What it was: A European effort to turn their contribution to the American space station Freedom into an independent space station of their own, hoisted into orbit by ESA rockets and serviced by an ESA shuttle.
Details: The European Space Agency signed on to Ronald Reagan’s suggested internationalization of the Freedom station right from the moment he made the offer in 1984. They had been developing the pressurized Spacelab module for use in the Space Shuttle’s cargo bay since the early 1970s, and now pushed for the new space station to build on components derived from their work. As part of this they started the Columbus project, which among other goals would have them make one such component—the Attached Pressurized Module (APM)—on their own for inclusion in the completed Freedom.
Another part of the project was to be semi-autonomous right from the initial planning, though. The Man-Tended Free Flying Platform (MTFF) was to have been a two-segment unmanned Spacelab module which would detach from Freedom and move to a nearby orbit. This would allow for sensitive, teleoperated microgravity experiments away from the noisy, manned Freedom and, a round of experiments completed, it would return for maintenance at the main station.
During the mid- to late-1980s, though, Freedom had a rough ride in the US Congress and the ESA started developing contingency plans for what to do with Columbus if the American station was cancelled. Couple this with massive increases in prices to use the Space Shuttle—then the Challenger disaster temporarily making its cargo bay unavailable at any price—and from 1989-92 these plans culminated in an entirely autonomous station that the Europeans would try if remaining part of the now downsized and re-named Alpha (AKA “Space Station Fred”) became too unpalatable.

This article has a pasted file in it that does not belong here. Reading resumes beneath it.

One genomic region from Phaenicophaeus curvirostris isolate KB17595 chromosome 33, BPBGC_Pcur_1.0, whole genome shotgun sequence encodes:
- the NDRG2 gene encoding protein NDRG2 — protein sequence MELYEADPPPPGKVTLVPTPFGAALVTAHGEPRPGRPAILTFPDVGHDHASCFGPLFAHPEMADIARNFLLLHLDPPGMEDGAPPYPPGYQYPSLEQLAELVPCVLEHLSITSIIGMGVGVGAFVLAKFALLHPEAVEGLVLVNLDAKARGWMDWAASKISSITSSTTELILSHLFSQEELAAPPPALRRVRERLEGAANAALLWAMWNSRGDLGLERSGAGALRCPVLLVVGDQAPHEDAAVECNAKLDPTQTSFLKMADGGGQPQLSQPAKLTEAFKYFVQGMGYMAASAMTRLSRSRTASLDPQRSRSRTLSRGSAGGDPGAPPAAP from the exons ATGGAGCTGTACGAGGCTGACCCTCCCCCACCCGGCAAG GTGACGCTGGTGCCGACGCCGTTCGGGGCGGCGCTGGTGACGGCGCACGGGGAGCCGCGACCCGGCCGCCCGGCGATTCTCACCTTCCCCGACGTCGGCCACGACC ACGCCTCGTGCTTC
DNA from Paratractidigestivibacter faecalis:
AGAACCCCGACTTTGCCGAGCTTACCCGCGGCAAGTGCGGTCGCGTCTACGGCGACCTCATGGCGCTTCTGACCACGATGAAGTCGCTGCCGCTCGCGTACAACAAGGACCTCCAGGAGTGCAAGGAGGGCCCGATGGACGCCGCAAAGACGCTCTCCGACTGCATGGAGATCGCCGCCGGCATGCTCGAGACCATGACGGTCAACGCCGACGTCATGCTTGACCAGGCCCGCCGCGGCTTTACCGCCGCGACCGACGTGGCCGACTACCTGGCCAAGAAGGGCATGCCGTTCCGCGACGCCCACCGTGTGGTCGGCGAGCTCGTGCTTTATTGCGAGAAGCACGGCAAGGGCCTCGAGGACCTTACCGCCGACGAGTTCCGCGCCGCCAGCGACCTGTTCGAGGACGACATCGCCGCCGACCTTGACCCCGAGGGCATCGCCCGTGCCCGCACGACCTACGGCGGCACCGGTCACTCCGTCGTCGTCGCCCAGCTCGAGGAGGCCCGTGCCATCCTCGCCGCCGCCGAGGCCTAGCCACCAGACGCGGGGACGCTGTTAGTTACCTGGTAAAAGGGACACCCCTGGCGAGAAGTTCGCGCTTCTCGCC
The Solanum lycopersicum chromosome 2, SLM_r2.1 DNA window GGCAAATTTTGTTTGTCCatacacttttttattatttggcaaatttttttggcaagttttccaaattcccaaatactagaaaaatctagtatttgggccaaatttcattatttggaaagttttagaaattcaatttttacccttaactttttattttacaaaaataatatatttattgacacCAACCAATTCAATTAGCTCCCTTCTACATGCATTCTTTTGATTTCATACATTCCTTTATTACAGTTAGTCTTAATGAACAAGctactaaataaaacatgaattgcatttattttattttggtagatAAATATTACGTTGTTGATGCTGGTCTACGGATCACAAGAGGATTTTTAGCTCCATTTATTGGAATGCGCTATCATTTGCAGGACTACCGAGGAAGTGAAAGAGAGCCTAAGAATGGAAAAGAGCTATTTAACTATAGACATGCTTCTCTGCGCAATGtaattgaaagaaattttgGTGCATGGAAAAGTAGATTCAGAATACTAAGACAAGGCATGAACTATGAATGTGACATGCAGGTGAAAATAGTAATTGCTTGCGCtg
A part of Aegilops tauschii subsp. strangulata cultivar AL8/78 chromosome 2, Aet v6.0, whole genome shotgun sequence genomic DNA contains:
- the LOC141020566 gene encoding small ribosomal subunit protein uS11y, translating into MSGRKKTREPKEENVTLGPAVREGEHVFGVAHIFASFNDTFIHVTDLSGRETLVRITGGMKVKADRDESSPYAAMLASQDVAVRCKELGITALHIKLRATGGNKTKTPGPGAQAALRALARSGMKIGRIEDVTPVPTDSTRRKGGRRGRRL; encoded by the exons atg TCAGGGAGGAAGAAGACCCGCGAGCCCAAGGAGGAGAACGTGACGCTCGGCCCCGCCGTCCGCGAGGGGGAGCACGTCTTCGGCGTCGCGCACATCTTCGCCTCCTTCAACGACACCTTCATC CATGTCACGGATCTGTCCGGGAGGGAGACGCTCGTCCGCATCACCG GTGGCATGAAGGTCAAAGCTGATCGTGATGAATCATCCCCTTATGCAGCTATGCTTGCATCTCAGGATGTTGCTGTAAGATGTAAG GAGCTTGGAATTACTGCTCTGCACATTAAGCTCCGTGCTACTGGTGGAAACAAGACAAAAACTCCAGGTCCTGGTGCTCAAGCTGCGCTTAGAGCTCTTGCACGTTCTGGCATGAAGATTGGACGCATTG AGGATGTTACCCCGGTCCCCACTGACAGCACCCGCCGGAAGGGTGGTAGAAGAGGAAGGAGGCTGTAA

The initial station would have been the unmanned MTFF, but now the experiments would have been retrieved by the ESA’s Hermes shuttle, which along with the Ariane-5 rocket had been approved as an unrelated project in 1987. In 1991 the three were melded into one big project.
The MTFF, Hermes, and the French launcher were to be joined by a fourth piece of the puzzle: the APM, now divorced from Alpha. Once the unmanned MTFF-based station was proven, the APM would be completed and launched on an Ariane-5 (or possibly in an US Shuttle’s cargo bay, if renting it turned out to be cheaper and more convenient). It would then dock with the MTFF to produce an entirely European manned facility, Columbus. The long-term, if somewhat nebulous, plan was then to add more and more modules as time went by.
Statistics on the Columbus are surprisingly hard to come by. Based on the actual ISS module that was derived from it, though, we can presume that its two working modules would totaled about 14 meters in length, with the power module and station-keeping ion engine at the MTFF end adding about another 5 meters. Its total mass would have been in the range of 25 to 30 tonnes, which would have made it a bit bigger than the Soviet Salyut stations, but less than 25% the size of Mir and about 6% the size the ISS. Accordingly it probably would have had the same sort of missions as the Salyuts, involving two or three astronauts for a few days up to several months.
The budget for the station was calculated at US$5.3 billion, including operations for five years.